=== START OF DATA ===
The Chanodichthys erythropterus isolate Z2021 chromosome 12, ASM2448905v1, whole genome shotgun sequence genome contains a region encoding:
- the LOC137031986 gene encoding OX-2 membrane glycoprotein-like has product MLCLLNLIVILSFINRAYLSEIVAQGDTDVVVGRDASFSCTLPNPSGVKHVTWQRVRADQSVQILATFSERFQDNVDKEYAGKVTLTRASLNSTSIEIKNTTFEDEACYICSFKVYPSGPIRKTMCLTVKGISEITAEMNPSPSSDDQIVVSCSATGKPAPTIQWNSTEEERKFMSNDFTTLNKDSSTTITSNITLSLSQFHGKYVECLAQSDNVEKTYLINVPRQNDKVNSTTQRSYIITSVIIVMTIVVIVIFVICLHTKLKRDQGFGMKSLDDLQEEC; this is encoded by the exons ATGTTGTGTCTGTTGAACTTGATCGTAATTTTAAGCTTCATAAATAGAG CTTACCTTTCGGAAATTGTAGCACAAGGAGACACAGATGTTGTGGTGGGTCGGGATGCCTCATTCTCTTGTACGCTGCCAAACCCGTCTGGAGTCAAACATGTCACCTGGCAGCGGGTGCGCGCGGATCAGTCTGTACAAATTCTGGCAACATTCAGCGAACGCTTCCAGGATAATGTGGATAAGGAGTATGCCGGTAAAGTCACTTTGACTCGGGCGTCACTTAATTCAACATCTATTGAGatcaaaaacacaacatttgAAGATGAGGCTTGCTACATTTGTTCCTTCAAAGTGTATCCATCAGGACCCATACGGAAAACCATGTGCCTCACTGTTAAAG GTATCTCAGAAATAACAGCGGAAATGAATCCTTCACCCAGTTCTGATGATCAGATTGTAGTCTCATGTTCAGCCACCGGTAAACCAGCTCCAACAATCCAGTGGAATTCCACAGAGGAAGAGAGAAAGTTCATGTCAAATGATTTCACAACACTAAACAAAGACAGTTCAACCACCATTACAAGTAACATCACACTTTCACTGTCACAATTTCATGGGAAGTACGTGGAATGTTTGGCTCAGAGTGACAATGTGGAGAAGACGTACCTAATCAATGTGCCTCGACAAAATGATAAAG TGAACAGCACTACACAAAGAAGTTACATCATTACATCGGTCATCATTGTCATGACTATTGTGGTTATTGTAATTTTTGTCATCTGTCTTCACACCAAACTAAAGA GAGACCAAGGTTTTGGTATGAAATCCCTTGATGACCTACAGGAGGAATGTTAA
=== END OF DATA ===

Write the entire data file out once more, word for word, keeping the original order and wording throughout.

The Chanodichthys erythropterus isolate Z2021 chromosome 12, ASM2448905v1, whole genome shotgun sequence genome contains a region encoding:
- the LOC137031986 gene encoding OX-2 membrane glycoprotein-like has product MLCLLNLIVILSFINRAYLSEIVAQGDTDVVVGRDASFSCTLPNPSGVKHVTWQRVRADQSVQILATFSERFQDNVDKEYAGKVTLTRASLNSTSIEIKNTTFEDEACYICSFKVYPSGPIRKTMCLTVKGISEITAEMNPSPSSDDQIVVSCSATGKPAPTIQWNSTEEERKFMSNDFTTLNKDSSTTITSNITLSLSQFHGKYVECLAQSDNVEKTYLINVPRQNDKVNSTTQRSYIITSVIIVMTIVVIVIFVICLHTKLKRDQGFGMKSLDDLQEEC; this is encoded by the exons ATGTTGTGTCTGTTGAACTTGATCGTAATTTTAAGCTTCATAAATAGAG CTTACCTTTCGGAAATTGTAGCACAAGGAGACACAGATGTTGTGGTGGGTCGGGATGCCTCATTCTCTTGTACGCTGCCAAACCCGTCTGGAGTCAAACATGTCACCTGGCAGCGGGTGCGCGCGGATCAGTCTGTACAAATTCTGGCAACATTCAGCGAACGCTTCCAGGATAATGTGGATAAGGAGTATGCCGGTAAAGTCACTTTGACTCGGGCGTCACTTAATTCAACATCTATTGAGatcaaaaacacaacatttgAAGATGAGGCTTGCTACATTTGTTCCTTCAAAGTGTATCCATCAGGACCCATACGGAAAACCATGTGCCTCACTGTTAAAG GTATCTCAGAAATAACAGCGGAAATGAATCCTTCACCCAGTTCTGATGATCAGATTGTAGTCTCATGTTCAGCCACCGGTAAACCAGCTCCAACAATCCAGTGGAATTCCACAGAGGAAGAGAGAAAGTTCATGTCAAATGATTTCACAACACTAAACAAAGACAGTTCAACCACCATTACAAGTAACATCACACTTTCACTGTCACAATTTCATGGGAAGTACGTGGAATGTTTGGCTCAGAGTGACAATGTGGAGAAGACGTACCTAATCAATGTGCCTCGACAAAATGATAAAG TGAACAGCACTACACAAAGAAGTTACATCATTACATCGGTCATCATTGTCATGACTATTGTGGTTATTGTAATTTTTGTCATCTGTCTTCACACCAAACTAAAGA GAGACCAAGGTTTTGGTATGAAATCCCTTGATGACCTACAGGAGGAATGTTAA